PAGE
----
Why do animals have different color patterns?

Help youth explore their world by discovering how animals use concealing coloration and disruptive coloration types of camouflage.

Example of concealing coloration
Example of concealing coloration. You can see how the deer blend with their surroundings.

Exploring camouflage is one way to strengthen important life, communication and science skills. Observing, interpreting and analyzing data, arguing using evidence and communicating information can all be part of an informal discussion guided by simple questions like, “Have you ever wondered how animals use camouflage to survive?”

There are four basic types of camouflage: concealing coloration, disruptive coloration, disguise and mimicry.

Concealing coloration

Concealing coloration is when an animal is the same color as its natural background or habitat. For example, the adult white-tailed deer has a reddish-brown coat during the summer to help it blend with the trees, bushes and tall grass.

To help youth understand how concealing coloration works, find a large piece of patterned fabric. Use a paper punch and punch paper holes from paper the same colors as in the fabric. Sprinkle the dots you punched out onto the fabric making sure some fall on the matching colors. The dots that fall on their corresponding color should “disappear” on the fabric.

Next, explain to the youth that they are predators seeking prey. Gather them around the fabric and challenge them to pick up as many colored dots as they can in 30 seconds picking them up one at a time. After the 30 seconds, have the youth record how many dots they found. Then ask if they think they found most of the prey. Repeat for a second and possibly third round, recording how many dots each youth found after every round. After the final round, carefully dump the remaining dots off the fabric.

Ask youth to talk to a neighbor about why the number they found each time changed. Then share with the larger group. Ask youth to talk to a person near then about the number of dots that were dumped off the fabric. Where there more than you thought? How did some get missed?

Truck at base of tree
Another example of concealing coloration. The toy truck blends in with the surroundings. Photo by Tracy D'Augustino, MSU Extension.

Disruptive coloration

Disruptive coloration is when an animal has a patterned coloration like spots or stripes that make it hard to determine its outline. A white-tailed deer fawn has white spots that can look like sunlight filtering through the trees and helps blur its outline, protecting it from predators when it is still.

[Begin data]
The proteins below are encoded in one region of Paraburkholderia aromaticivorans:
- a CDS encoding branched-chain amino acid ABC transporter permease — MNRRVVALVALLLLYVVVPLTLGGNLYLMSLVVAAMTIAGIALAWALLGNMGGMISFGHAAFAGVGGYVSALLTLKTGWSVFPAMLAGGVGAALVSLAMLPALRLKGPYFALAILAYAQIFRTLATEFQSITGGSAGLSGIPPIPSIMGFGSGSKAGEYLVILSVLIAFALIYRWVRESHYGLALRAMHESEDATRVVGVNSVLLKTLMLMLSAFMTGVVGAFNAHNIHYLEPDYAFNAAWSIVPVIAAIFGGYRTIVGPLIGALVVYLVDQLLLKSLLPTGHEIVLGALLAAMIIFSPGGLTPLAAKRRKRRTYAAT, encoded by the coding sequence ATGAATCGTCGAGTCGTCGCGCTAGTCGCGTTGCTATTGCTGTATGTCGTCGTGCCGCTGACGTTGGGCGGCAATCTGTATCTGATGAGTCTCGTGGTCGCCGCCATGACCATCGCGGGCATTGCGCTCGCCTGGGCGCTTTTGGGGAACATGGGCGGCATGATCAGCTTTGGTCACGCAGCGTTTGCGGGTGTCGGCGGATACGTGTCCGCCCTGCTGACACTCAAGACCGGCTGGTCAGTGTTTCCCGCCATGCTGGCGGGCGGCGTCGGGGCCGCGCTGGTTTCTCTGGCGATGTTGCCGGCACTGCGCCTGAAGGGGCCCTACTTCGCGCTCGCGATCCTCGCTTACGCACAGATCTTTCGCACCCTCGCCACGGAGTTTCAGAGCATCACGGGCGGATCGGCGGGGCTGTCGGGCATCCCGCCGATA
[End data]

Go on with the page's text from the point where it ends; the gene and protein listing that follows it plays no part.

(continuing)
To help youth understand disruptive coloration, give each youth a copy of one of the moths below. Have the group choose one or two colors and a pattern type. Pattern examples include stripes spots, spots ringed by the second color, and anything else the youth come up with. Have each youth color their moth using the color(s) and the pattern decided upon by the group. When done, ask them to cut out their moth, place their initials on the back, and place them all in a small area on the floor or table. It should be hard to determine where one moth begins and another ends. This is how many herd prey species use disruptive coloration to confuse predators.

Predators and some prey use disruptive coloration a little differently. Have the youth color another moth using colors similar to the color of the table and using a pattern of their choice. After these are cut out, place them on the table and ask the youth to walk away from the table about 5 feet, turn and look at the moths. Can they quickly and easily find them? Repeat moving another 5 feet away until it is difficult to quickly and easily see the moths. This is how predators and some prey, like the fawn, use disruptive coloration to hide in plain sight.

moth patterns

Camouflage can be a vital tool for an animal’s survival because all animals are part of a food web. They are either the predator or prey. Predators are animals that naturally hunt and eat other animals for food. Prey animals are those creatures that are hunted and eaten by other animals. Camouflage can help both predators and prey survive. Ask youth if they think camouflage helps predators or prey more?

Michigan State University Extension and the Michigan 4-H Youth Development program help to create a community excited about STEM (Science, Technology, Engineering, and Mathematics). 4-H STEM programming seeks to increase science literacy, introducing youth to the experiential learning process that helps them to build problem-solving, critical-thinking and decision-making skills. Youth who participate in 4-H STEM are better equipped with critical life skills necessary for future success.

To learn more about the positive impact of Michigan 4-H youth in STEM literacy programs, read our 2018 Impact Report: “Equipping Young People for Success Through Science Literacy.”

To learn more about Michigan State University Extension check us out on-line. To learn more about 4-H and Extension opportunities in Alcona County stop by our Harrisville office at 320 S. US 23 or visit us on-line at Facebook Alcona County MSU Extension or at our county website. For more information about 4-H learning opportunities and other 4-H programs, contact your local MSU Extension county office.

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